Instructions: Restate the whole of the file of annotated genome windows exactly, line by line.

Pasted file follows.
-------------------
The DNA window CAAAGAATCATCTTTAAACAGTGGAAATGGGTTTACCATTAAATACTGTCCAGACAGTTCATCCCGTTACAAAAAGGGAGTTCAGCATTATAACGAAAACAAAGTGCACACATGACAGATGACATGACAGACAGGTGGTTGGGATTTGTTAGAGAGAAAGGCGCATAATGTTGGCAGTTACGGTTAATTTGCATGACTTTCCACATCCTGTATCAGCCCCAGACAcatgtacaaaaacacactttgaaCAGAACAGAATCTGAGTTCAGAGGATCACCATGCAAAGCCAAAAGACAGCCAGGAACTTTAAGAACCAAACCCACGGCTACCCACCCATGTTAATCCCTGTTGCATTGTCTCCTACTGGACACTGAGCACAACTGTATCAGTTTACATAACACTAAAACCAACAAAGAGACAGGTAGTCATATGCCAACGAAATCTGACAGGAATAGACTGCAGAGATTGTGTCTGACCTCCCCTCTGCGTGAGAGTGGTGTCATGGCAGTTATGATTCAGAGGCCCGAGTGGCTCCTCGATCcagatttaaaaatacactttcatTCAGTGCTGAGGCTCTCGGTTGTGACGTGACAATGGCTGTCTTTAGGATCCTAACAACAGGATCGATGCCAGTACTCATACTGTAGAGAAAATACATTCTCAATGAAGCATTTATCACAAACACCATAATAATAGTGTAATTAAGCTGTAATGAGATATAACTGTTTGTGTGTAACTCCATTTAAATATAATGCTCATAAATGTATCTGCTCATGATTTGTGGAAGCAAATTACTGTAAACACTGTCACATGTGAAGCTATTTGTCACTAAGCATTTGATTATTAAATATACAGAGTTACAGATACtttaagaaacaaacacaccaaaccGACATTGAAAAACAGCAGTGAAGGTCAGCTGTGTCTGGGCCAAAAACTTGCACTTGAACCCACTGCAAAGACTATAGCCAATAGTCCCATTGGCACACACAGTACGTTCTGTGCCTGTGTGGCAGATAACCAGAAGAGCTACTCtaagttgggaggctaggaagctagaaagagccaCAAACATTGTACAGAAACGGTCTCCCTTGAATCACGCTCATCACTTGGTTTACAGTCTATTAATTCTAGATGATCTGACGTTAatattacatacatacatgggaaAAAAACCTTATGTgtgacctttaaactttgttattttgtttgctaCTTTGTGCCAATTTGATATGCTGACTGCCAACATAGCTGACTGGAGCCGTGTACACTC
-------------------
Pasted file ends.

The DNA window CAAAGAATCATCTTTAAACAGTGGAAATGGGTTTACCATTAAATACTGTCCAGACAGTTCATCCCGTTACAAAAAGGGAGTTCAGCATTATAACGAAAACAAAGTGCACACATGACAGATGACATGACAGACAGGTGGTTGGGATTTGTTAGAGAGAAAGGCGCATAATGTTGGCAGTTACGGTTAATTTGCATGACTTTCCACATCCTGTATCAGCCCCAGACAcatgtacaaaaacacactttgaaCAGAACAGAATCTGAGTTCAGAGGATCACCATGCAAAGCCAAAAGACAGCCAGGAACTTTAAGAACCAAACCCACGGCTACCCACCCATGTTAATCCCTGTTGCATTGTCTCCTACTGGACACTGAGCACAACTGTATCAGTTTACATAACACTAAAACCAACAAAGAGACAGGTAGTCATATGCCAACGAAATCTGACAGGAATAGACTGCAGAGATTGTGTCTGACCTCCCCTCTGCGTGAGAGTGGTGTCATGGCAGTTATGATTCAGAGGCCCGAGTGGCTCCTCGATCcagatttaaaaatacactttcatTCAGTGCTGAGGCTCTCGGTTGTGACGTGACAATGGCTGTCTTTAGGATCCTAACAACAGGATCGATGCCAGTACTCATACTGTAGAGAAAATACATTCTCAATGAAGCATTTATCACAAACACCATAATAATAGTGTAATTAAGCTGTAATGAGATATAACTGTTTGTGTGTAACTCCATTTAAATATAATGCTCATAAATGTATCTGCTCATGATTTGTGGAAGCAAATTACTGTAAACACTGTCACATGTGAAGCTATTTGTCACTAAGCATTTGATTATTAAATATACAGAGTTACAGATACtttaagaaacaaacacaccaaaccGACATTGAAAAACAGCAGTGAAGGTCAGCTGTGTCTGGGCCAAAAACTTGCACTTGAACCCACTGCAAAGACTATAGCCAATAGTCCCATTGGCACACACAGTACGTTCTGTGCCTGTGTGGCAGATAACCAGAAGAGCTACTCtaagttgggaggctaggaagctagaaagagccaCAAACATTGTACAGAAACGGTCTCCCTTGAATCACGCTCATCACTTGGTTTACAGTCTATTAATTCTAGATGATCTGACGTTAatattacatacatacatgggaaAAAAACCTTATGTgtgacctttaaactttgttattttgtttgctaCTTTGTGCCAATTTGATATGCTGACTGCCAACATAGCTGACTGGAGCCGTGTACACTC